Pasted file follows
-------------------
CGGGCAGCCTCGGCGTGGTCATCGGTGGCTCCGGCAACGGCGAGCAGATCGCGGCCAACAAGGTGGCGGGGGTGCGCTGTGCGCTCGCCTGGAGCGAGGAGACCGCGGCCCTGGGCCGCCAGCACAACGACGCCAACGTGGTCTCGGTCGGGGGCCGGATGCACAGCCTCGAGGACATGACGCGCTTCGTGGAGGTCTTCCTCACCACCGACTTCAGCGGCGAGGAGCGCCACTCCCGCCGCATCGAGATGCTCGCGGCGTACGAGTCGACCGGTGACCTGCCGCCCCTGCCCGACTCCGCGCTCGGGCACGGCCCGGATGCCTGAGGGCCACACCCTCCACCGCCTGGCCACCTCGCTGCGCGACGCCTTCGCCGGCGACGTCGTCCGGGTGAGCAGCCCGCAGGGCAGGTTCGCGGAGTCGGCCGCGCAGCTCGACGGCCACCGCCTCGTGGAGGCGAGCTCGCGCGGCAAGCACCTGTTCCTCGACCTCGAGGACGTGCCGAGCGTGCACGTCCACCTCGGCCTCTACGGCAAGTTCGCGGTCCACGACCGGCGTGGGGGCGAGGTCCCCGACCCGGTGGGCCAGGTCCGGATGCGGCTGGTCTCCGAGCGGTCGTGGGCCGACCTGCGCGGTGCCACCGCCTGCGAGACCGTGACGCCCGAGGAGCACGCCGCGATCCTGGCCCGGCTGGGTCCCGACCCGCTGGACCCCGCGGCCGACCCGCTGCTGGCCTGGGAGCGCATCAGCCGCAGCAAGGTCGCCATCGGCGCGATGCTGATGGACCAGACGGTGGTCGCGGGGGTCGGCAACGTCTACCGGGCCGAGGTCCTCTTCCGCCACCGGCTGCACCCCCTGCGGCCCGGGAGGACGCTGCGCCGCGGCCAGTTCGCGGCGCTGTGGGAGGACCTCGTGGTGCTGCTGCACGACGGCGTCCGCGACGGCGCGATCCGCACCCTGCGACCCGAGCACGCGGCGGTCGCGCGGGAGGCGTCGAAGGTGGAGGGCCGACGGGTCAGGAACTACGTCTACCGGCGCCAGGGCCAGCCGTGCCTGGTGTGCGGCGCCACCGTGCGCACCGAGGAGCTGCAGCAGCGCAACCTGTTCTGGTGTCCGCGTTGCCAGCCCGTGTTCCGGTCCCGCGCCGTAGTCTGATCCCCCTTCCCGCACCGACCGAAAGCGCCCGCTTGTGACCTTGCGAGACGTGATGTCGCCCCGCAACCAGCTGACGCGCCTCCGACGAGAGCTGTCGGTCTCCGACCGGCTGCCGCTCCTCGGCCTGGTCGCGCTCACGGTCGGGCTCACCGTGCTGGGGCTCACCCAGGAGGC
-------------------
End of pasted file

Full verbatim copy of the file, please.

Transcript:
CGGGCAGCCTCGGCGTGGTCATCGGTGGCTCCGGCAACGGCGAGCAGATCGCGGCCAACAAGGTGGCGGGGGTGCGCTGTGCGCTCGCCTGGAGCGAGGAGACCGCGGCCCTGGGCCGCCAGCACAACGACGCCAACGTGGTCTCGGTCGGGGGCCGGATGCACAGCCTCGAGGACATGACGCGCTTCGTGGAGGTCTTCCTCACCACCGACTTCAGCGGCGAGGAGCGCCACTCCCGCCGCATCGAGATGCTCGCGGCGTACGAGTCGACCGGTGACCTGCCGCCCCTGCCCGACTCCGCGCTCGGGCACGGCCCGGATGCCTGAGGGCCACACCCTCCACCGCCTGGCCACCTCGCTGCGCGACGCCTTCGCCGGCGACGTCGTCCGGGTGAGCAGCCCGCAGGGCAGGTTCGCGGAGTCGGCCGCGCAGCTCGACGGCCACCGCCTCGTGGAGGCGAGCTCGCGCGGCAAGCACCTGTTCCTCGACCTCGAGGACGTGCCGAGCGTGCACGTCCACCTCGGCCTCTACGGCAAGTTCGCGGTCCACGACCGGCGTGGGGGCGAGGTCCCCGACCCGGTGGGCCAGGTCCGGATGCGGCTGGTCTCCGAGCGGTCGTGGGCCGACCTGCGCGGTGCCACCGCCTGCGAGACCGTGACGCCCGAGGAGCACGCCGCGATCCTGGCCCGGCTGGGTCCCGACCCGCTGGACCCCGCGGCCGACCCGCTGCTGGCCTGGGAGCGCATCAGCCGCAGCAAGGTCGCCATCGGCGCGATGCTGATGGACCAGACGGTGGTCGCGGGGGTCGGCAACGTCTACCGGGCCGAGGTCCTCTTCCGCCACCGGCTGCACCCCCTGCGGCCCGGGAGGACGCTGCGCCGCGGCCAGTTCGCGGCGCTGTGGGAGGACCTCGTGGTGCTGCTGCACGACGGCGTCCGCGACGGCGCGATCCGCACCCTGCGACCCGAGCACGCGGCGGTCGCGCGGGAGGCGTCGAAGGTGGAGGGCCGACGGGTCAGGAACTACGTCTACCGGCGCCAGGGCCAGCCGTGCCTGGTGTGCGGCGCCACCGTGCGCACCGAGGAGCTGCAGCAGCGCAACCTGTTCTGGTGTCCGCGTTGCCAGCCCGTGTTCCGGTCCCGCGCCGTAGTCTGATCCCCCTTCCCGCACCGACCGAAAGCGCCCGCTTGTGACCTTGCGAGACGTGATGTCGCCCCGCAACCAGCTGACGCGCCTCCGACGAGAGCTGTCGGTCTCCGACCGGCTGCCGCTCCTCGGCCTGGTCGCGCTCACGGTCGGGCTCACCGTGCTGGGGCTCACCCAGGAGGC